“Underworld – Rise of the Lycans” morphs so easily into “Underwear – Size of the Lycra” that you wonder why Hollywood producers don't hire people just to keep an ear out for such potential howlers.

Doesn't really matter, though, when you're dealing with something as transparent as the “Underworld” franchise, and there I go again.

I missed the first two “Underworld” movies, which may be too bad, because I just found out that Kate Beckinsale was in both of them, and she's an actress I still have hopes for.

Kate's only second movie was Kenneth Branagh's “Much Ado About Nothing” where she played the falsely-accused Hero – that's the character's name – and where she was fresh and funny and vibrant and altogether affecting. Then she matured into something of a sex goddess and started starring in improbable monster movies, like the laff riot “Van Helsing” with Hugh Jackman. I hold on to my narrowing dream that she will one day see the error of her ways and go back to Shakespeare.

Anyway, I sort of wanted to see if I could miss the first two episodes of anything and still make sense out of the third. That could be a chore with something like “The Lord of the Rings,” where the structure of the story builds architectonically in a complex and satisfying crescendo, which is almost as true of the movies as of the books. I can imagine someone, faced with “The Return of the King” right out of the gate, withdrawing in confusion from the Pelennor Fields.

So what happened was, I dropped into the third “Underworld” movie, and there were no surprises. None.

There are two races: the Lycans, who are werewolves, and the Vampires, who are vampires. I'm a little shaky on which race got created when, and how; except of course for the Humans, who are basically groceries. But as for plot points, you've got the armored warrior fighting off werewolves who turns out to be...Right. And the downtrodden hero who's in love with...Yep. And the vicious tyrant who really loves his daughter, who betrays him by...Sigh. And the gigantic, noble Black slave who saves...You guessed it.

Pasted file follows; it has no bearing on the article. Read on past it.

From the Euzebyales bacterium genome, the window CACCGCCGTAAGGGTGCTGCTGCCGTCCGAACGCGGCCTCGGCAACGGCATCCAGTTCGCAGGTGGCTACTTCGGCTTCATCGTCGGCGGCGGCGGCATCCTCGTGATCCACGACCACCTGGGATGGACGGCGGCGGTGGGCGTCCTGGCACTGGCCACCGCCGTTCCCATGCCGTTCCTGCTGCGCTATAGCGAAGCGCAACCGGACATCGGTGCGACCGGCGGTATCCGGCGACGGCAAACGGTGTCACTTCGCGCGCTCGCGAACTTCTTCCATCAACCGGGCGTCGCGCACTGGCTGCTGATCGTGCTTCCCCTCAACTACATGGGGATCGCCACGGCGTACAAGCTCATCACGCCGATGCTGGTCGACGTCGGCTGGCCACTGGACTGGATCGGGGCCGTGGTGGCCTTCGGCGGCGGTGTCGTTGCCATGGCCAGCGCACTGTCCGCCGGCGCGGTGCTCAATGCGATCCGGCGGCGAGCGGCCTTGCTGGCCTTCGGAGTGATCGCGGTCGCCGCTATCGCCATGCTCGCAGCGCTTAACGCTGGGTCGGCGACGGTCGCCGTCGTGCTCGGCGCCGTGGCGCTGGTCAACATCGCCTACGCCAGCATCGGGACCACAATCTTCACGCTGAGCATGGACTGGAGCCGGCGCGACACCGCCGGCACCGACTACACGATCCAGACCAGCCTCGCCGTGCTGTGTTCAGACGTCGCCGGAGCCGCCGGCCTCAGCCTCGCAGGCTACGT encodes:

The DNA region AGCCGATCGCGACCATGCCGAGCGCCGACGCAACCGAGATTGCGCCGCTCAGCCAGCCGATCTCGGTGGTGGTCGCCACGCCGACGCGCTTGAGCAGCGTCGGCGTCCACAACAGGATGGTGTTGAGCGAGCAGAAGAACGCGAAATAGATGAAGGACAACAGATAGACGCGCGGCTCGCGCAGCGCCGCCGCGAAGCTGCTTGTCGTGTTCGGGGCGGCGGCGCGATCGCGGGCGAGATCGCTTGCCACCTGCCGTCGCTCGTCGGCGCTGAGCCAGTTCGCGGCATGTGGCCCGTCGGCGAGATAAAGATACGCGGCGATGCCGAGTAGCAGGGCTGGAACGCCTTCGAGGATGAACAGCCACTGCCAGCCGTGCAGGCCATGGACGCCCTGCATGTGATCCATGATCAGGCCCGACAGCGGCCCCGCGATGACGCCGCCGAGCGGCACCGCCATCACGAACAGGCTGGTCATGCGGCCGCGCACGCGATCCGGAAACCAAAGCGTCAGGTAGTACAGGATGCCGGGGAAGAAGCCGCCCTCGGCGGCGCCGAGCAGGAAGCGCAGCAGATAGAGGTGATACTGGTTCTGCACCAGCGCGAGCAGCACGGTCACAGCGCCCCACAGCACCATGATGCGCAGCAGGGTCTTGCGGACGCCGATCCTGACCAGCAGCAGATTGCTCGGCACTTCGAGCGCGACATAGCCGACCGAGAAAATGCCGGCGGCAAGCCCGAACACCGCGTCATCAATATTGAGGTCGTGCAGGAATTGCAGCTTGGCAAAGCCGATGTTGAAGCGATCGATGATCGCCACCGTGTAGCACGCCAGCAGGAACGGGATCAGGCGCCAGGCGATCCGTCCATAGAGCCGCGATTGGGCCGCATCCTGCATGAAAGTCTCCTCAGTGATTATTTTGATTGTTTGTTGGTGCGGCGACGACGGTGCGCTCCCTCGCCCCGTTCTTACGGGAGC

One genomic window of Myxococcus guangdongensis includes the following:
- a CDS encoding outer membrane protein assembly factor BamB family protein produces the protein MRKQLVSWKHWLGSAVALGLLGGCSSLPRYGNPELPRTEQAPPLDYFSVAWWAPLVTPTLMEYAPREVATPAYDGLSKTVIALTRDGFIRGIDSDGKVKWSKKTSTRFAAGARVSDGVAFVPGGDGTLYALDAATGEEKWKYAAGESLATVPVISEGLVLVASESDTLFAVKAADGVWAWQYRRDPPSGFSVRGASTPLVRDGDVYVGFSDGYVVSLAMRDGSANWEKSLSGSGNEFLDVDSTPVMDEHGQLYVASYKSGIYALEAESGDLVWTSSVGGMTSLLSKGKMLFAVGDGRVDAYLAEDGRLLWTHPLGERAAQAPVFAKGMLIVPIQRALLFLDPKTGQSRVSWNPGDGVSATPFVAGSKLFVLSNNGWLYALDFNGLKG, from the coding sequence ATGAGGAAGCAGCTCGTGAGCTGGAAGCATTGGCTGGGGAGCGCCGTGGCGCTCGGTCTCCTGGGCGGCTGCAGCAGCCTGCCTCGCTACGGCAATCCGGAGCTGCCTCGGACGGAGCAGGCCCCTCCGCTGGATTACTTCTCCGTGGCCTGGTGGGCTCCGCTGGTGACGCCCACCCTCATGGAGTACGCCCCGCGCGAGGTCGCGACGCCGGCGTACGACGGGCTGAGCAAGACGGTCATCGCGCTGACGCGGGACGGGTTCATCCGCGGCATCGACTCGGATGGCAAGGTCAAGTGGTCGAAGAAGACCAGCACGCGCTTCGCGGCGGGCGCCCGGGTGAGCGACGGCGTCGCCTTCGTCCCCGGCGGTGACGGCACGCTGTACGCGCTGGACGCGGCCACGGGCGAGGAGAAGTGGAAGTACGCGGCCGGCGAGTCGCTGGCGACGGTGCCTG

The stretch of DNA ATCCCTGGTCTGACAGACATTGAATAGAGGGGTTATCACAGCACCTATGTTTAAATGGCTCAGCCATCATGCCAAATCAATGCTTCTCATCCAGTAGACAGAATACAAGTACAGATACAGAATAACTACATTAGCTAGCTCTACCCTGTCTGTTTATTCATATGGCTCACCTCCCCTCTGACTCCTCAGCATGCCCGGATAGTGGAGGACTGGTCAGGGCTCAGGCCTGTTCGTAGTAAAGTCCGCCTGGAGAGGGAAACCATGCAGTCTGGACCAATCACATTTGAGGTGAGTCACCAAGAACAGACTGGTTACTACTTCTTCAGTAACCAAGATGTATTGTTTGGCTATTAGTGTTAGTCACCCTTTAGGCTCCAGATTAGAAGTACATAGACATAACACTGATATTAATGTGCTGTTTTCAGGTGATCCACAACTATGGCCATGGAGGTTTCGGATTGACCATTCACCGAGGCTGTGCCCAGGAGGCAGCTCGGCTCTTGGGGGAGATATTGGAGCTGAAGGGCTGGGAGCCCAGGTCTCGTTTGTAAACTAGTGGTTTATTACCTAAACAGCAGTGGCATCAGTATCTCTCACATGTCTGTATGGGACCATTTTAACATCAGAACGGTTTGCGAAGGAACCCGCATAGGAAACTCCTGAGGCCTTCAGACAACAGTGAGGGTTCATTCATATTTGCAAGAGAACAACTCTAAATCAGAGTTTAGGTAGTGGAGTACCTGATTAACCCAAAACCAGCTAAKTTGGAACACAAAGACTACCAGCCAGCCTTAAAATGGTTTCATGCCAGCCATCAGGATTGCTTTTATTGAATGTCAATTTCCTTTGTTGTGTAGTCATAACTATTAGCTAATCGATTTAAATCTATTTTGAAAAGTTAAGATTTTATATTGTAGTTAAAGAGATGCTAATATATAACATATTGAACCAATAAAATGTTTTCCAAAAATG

And then there's the lighting question, which began when we started turning all those graphic novels into films. That question is, how dark is dark enough? From “Sin City” up till right now it's been getting darker, until the whole movie, like this one, is told somewhere between grey-blue and black. By the time we get to the end, which promises (yet another!) sequel, you're longing for the sight of an apple, or a rose, or a slice of quiche. Film noir, my dears, is frequently a metaphor: those black-and-whites gave the grand illusion, if you will, of rich colors.

Bill Nighy as Viktor, lord of the Vampires, is having a good run this time because his make-up only involves clown-white and some contact lenses, as opposed to his role in the Pirates of the Caribbean movies, where he had to wear stuff on his face that wiggled. (Is anybody still saying that acting is an easy way to get rich?)

I tell a lie here: there was one surprise in the movie, and that was seeing Michael Sheen as a fantasy hero. Michael is the weedy little guy who usually plays half-wits (Joe in “Gallowglass”) or acerbic geniuses (David Frost in “Frost and Nixon”) or sometimes Tony Blair. How he made the leap to the loin-cloth league is anybody's guess, except I suppose he's been working out, because he doesn't look too bad in that article of archaic underwear, and here we are back at the title.

There's a big-deal noisy climax at the end of this movie, and I have no recollection of what it was about, so I think Michael Sheen and the absent Kate Beckinsale should both go back to Masterpiece Theatre, where they might co-star in an adaptation of Gilligan's Wake, which could really confuse a few viewers.